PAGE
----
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AMC on why it reversed course on face masks: 'We did not go far enough'

AMC (AMC) on Friday reversed course on its controversial face mask policy, following mounting pressure from health officials and patrons as the entertainment industry reels from the coronavirus outbreak.

On Thursday, president and CEO Adam Aron told Variety that the theater chain would not require facial coverings, citing them as a “political controversy” that the company did not “want to be drawn into.”

“We thought it might be counterproductive if we forced mask-wearing on those people who believe strongly that it is not necessary,” he said.

The announcement was quickly met with intense backlash that forced the theater chain to retract its policy.

“It is clear from this response that we did not go far enough on the usage of masks,” the company said in a statement on Friday afternoon. “As we reopen theaters, we now will require that all AMC guests nationwide wear masks as they enter and enjoy movies at our theaters.”

An industry at a standstill

Writer-director Bong Joon-ho, winner of the Best Picture, Director, Original Screenplay, and International Feature Film awards for "Parasite," poses in the press room during the 92nd Annual Academy Awards at Hollywood and Highland on February 09, 2020 in Hollywood, California.

Fears over a potential second wave have escalated in recent weeks with new coronavirus cases spiking in Texas, Arizona and Florida. With the industry at a standstill that’s costing Tinseltown billions, theaters and other entertainment venues are desperate to lure in as many paying patrons as possible — especially with lockdowns being relaxed.

However, the crisis’ toll continues to mount. On Monday, the Oscars was officially postponed from February 28, 2021 to April 25, 2021, due to COVID-19 disruptions. The Academy also extended its eligibility window through Feb. 28, 2021, as studios continue to remain conservative on releasing big-budget films.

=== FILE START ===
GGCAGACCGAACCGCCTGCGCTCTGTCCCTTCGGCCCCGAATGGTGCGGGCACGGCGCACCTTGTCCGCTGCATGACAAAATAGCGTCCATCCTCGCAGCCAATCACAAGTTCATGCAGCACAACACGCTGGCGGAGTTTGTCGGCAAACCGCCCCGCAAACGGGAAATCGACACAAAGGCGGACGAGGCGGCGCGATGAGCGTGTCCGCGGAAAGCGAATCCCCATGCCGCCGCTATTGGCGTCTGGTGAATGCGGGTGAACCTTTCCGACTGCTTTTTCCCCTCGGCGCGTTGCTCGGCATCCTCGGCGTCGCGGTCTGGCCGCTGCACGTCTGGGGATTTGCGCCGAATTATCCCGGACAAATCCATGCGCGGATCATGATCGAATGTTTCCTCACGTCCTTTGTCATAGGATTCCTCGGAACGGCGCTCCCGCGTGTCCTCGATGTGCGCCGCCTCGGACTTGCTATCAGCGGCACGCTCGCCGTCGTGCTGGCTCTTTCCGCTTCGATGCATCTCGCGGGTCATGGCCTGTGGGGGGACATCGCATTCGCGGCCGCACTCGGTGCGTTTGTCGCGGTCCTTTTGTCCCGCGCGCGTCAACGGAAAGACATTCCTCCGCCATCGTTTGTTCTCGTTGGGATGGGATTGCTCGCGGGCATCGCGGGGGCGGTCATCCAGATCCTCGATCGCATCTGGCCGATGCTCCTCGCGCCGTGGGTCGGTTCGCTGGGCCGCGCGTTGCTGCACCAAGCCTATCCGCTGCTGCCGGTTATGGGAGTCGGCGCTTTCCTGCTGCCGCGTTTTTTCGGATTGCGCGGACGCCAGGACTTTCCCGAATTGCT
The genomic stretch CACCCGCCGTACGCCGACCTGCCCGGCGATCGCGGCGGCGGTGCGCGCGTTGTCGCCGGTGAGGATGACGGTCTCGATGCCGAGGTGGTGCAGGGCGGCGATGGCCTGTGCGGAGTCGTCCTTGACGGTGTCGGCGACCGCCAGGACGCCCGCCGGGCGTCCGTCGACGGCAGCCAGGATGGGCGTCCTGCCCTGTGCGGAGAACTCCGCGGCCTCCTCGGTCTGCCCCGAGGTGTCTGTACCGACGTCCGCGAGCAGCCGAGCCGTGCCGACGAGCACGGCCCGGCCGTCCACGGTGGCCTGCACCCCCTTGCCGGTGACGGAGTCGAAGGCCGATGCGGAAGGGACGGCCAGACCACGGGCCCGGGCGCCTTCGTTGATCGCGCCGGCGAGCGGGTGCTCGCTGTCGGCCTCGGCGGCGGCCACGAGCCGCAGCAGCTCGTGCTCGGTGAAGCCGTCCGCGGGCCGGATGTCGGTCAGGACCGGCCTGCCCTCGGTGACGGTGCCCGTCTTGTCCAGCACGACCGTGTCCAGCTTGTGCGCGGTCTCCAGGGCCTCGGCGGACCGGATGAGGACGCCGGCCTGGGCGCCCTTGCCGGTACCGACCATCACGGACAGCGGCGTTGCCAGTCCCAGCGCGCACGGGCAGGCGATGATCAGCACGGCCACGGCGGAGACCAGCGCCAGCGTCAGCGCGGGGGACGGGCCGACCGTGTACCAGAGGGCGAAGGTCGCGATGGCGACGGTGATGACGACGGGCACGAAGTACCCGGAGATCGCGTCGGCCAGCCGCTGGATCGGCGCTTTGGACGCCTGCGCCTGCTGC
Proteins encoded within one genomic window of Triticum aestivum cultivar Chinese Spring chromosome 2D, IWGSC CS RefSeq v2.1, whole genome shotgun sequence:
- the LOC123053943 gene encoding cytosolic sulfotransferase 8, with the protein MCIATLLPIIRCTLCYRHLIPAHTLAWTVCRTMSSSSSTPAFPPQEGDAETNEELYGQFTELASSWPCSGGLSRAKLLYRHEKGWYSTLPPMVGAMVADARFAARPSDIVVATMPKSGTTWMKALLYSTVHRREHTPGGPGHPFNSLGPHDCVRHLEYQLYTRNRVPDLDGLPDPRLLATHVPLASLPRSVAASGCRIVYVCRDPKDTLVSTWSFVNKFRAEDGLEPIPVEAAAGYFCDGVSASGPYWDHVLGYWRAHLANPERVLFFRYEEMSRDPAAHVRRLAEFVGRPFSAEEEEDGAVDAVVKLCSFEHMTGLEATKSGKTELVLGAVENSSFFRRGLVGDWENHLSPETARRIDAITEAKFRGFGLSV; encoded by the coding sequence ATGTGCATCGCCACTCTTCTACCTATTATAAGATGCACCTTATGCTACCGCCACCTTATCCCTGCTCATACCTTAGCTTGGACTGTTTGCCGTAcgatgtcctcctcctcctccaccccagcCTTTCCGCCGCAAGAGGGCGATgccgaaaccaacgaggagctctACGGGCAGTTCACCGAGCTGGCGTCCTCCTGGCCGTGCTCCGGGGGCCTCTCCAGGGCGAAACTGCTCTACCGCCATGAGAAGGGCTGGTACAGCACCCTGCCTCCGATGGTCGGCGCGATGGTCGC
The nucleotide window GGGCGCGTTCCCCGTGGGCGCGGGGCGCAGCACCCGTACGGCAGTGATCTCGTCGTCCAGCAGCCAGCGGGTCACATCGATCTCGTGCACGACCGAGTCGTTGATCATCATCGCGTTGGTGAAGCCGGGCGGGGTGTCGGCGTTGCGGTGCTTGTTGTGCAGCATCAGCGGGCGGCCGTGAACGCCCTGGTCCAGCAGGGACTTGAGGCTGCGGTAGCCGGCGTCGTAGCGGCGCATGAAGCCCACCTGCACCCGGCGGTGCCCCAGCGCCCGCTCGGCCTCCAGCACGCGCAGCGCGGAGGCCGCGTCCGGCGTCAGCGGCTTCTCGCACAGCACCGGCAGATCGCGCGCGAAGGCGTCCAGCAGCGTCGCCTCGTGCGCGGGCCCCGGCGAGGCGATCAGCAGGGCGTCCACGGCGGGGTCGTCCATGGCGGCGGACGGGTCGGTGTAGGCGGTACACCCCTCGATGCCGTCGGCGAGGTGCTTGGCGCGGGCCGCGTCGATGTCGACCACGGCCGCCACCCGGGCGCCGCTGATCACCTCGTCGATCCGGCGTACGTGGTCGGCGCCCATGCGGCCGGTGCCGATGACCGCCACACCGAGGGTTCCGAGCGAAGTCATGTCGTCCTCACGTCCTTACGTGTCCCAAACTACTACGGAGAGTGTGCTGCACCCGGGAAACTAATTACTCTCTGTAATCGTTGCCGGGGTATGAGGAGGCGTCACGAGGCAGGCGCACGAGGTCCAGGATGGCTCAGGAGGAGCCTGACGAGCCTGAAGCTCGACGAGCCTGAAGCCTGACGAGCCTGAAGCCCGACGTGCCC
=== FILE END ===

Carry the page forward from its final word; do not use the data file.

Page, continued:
“For over a century, movies have played an important role in comforting, inspiring, and entertaining us during the darkest of times. They certainly have this year,” Academy president David Rubin and CEO Dawn Hudson said in a joint statement.

“Our hope, in extending the eligibility period and our awards date, is to provide the flexibility filmmakers need to finish and release their films without being penalized for something beyond anyone’s control,” the duo added.

Still, with many blockbusters skipping the summer season entirely, two major tentpoles — Disney’s live-action “Mulan” and Christopher Nolan’s “Tenet” — are still holding out hope for July releases.

“Tenet”, which was originally scheduled to debut July 17th, pushed back its release date to July 31st as questions loom over nationwide reopenings and the status of movie theater attendance at large.

Historically, this will be the fourth time the Oscars has been postponed. The award show was first delayed in 1938 following massive flooding in Los Angeles. A second delay occurred in 1968 after the assassination of Dr. Martin Luther King, Jr., and then again in 1981 following an assassination attempt on President Ronald Reagan.

Alexandra is a Producer & Entertainment Correspondent at Yahoo Finance. Follow her on Twitter @alliecanal8193

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